Scholars continued throughout the centuries to expound and expand these rules to encompass more and more issues until the famous civil code of the Ottoman Empire titled Majallah al-Aḥkām al-ʿAdliyyah was compiled by a group of scholars headed by Ahmad Cevdet Pasha. It was completed in 1876 and mentioned ninety-nine legal maxims in the introduction that could be used to help arrive at legal rulings.

Application of Legal Maxims to the COVID-19 Pandemic

As mentioned earlier, one of the legal maxims was directly derived from a general principle taught by the Prophet Muhammad: “Do not cause harm, and don’t get harmed [lā ḍarar wa lā ḍirār].” [Muwaṭṭa’ #1435]

This statement clarifies a general principle that is used in deciding how a Muslim should behave.

For example, in the early stages of the Novel Coronavirus outbreak [Covid-19], Muslim scholars began discussing the idea of whether this principle could be used to encourage people to stop shaking hands with each other and hugging.

Handshaking and hugging are beautiful gestures which Muslims practice regularly. It is from the practice of the Prophet and his Companions, and it creates love and goodwill between people.

However, given the outbreak, discussion began on whether this practice should be stopped completely or only with those who are showing symptoms of illness.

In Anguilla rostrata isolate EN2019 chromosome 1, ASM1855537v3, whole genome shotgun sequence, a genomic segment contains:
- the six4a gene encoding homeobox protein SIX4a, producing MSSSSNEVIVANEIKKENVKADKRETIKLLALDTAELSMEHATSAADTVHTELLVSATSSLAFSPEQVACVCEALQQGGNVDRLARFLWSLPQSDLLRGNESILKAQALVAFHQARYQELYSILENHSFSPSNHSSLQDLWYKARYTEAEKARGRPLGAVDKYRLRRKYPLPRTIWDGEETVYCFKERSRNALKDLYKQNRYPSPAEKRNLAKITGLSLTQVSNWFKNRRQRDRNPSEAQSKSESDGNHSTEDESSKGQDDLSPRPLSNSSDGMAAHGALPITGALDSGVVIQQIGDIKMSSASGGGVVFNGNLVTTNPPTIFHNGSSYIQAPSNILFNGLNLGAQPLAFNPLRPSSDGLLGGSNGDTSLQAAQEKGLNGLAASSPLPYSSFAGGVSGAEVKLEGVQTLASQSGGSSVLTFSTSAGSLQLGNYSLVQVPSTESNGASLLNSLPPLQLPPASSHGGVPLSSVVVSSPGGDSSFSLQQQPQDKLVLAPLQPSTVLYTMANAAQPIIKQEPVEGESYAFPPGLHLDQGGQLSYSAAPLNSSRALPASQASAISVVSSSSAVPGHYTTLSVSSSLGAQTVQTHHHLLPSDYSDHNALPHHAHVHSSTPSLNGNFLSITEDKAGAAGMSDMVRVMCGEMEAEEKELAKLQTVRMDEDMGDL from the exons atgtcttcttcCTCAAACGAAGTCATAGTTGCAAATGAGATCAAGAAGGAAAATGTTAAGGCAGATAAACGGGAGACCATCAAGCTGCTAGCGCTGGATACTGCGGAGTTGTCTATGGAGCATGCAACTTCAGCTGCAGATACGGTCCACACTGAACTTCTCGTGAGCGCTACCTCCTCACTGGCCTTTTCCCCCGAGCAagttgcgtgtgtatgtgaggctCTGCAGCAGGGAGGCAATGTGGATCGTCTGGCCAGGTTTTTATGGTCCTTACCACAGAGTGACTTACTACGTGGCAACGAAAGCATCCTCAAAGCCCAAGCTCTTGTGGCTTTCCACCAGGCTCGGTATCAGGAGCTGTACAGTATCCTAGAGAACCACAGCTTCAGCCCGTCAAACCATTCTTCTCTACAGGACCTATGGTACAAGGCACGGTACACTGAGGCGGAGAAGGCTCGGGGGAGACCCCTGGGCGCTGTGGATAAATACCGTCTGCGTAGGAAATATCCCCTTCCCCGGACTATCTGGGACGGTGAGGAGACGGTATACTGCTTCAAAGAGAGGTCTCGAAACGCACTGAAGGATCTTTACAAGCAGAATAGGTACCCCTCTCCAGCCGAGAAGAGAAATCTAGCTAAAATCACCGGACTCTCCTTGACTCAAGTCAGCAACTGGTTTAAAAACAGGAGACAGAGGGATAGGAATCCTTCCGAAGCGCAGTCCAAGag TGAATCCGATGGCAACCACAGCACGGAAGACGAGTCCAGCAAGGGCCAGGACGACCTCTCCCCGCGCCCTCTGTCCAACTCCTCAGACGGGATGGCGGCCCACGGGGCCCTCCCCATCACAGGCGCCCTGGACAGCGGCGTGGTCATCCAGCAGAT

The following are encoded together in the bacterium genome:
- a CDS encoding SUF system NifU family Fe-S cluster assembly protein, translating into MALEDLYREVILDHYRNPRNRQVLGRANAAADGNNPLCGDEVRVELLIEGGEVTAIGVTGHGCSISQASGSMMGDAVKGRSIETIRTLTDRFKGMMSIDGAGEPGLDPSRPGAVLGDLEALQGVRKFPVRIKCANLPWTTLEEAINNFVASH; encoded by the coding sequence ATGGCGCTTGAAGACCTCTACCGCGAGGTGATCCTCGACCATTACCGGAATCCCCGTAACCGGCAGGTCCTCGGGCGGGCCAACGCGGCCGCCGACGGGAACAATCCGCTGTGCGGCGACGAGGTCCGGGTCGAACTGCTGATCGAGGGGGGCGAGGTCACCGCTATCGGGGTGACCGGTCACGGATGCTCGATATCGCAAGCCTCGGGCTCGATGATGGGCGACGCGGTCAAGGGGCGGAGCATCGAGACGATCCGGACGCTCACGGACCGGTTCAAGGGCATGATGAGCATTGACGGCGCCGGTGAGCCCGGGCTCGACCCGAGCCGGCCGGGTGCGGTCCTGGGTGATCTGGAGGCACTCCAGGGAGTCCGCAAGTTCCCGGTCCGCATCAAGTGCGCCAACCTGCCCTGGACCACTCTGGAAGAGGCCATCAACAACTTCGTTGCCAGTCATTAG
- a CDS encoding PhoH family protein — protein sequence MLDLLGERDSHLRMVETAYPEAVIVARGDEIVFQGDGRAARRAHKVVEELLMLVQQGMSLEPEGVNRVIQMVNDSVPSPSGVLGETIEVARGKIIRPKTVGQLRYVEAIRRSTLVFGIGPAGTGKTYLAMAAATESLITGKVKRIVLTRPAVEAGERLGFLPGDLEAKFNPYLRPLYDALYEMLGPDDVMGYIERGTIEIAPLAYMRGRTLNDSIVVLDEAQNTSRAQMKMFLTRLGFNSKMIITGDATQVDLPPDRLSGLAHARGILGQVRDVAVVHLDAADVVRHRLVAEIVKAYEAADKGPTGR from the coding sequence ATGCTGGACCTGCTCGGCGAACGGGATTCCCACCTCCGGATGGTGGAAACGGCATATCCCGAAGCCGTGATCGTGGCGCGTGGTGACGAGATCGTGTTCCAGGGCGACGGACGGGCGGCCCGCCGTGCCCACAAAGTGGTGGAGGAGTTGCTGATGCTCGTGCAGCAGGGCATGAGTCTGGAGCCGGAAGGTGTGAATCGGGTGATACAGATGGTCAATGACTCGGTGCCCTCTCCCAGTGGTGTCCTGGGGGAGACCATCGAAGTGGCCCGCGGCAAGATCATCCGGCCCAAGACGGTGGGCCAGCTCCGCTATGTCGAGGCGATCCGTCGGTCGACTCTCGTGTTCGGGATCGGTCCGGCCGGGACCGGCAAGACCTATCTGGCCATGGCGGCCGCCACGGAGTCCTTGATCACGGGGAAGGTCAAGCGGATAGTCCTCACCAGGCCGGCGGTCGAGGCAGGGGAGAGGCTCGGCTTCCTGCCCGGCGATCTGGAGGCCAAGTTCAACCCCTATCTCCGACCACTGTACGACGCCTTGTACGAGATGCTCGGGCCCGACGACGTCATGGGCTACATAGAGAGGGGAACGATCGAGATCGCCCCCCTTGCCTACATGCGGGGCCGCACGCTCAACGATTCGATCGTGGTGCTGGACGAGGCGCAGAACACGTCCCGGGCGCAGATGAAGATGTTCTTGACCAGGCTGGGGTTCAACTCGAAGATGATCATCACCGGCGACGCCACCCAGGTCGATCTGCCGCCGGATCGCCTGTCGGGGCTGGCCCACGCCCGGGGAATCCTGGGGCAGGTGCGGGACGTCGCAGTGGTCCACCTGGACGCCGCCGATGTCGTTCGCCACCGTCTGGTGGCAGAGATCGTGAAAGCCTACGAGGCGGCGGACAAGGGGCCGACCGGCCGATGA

Questions to Consider

Before answering such a delicate question, Muslim scholars returned to the detailed explanation that past scholars had given about this legal maxim. They had discussed whether this applies to specific harm to an individual or to harm in general. The answer was that it applies to both.

Then the question about whether it applies to preventing something which is likely to cause harm is included, or this only applies to something which is guaranteed to cause harm.

In the case of the coronavirus, the concept of ‘social distancing’ was not fully developed a few weeks ago because it was not fully understood by medical experts how the disease spreads [in fact, it is still not fully understood yet].

Therefore, the likelihood to transmitting the disease to someone who is asymptomatic [i.e. has no symptoms] had to be taken into consideration, based on the sub-principle that there must be a significant likelihood of harm being caused.

Inevitable Harm?

The next question regarding this legal maxim was: what if ‘harm’ was inevitable and could not be prevented? What should be done?

The principle of ‘choosing the lesser of two harms’ [ikhtiyār akhaffi ḍ-dararayn] when possible was formulated. There is some potential harm in not wanting to shake hands with your brother or sister in Islam. Perhaps they do not understand or accept the danger posed by the coronavirus. Refusing to shake their hand could harm them because they would take offense.

However, if you had the COVID-19, and did not know it since you had no symptoms [and this is very common], you would potentially be harming the other person as well.

So, applying the legal maxim, it must be decided: which harm is greater: The possibility of emotional harm or the possibility of spreading the virus in an area where the healthcare system is already overburdening and cannot help those in need of medical treatment?

The answer given by most scholars, taking this legal maxim, and its sub-maxims, into consideration was: the harm of handshaking is worse and should be averted. This is how social distancing was given a Sharīʿah [Islamic Law] mandate by Muslim scholars.

To be continued.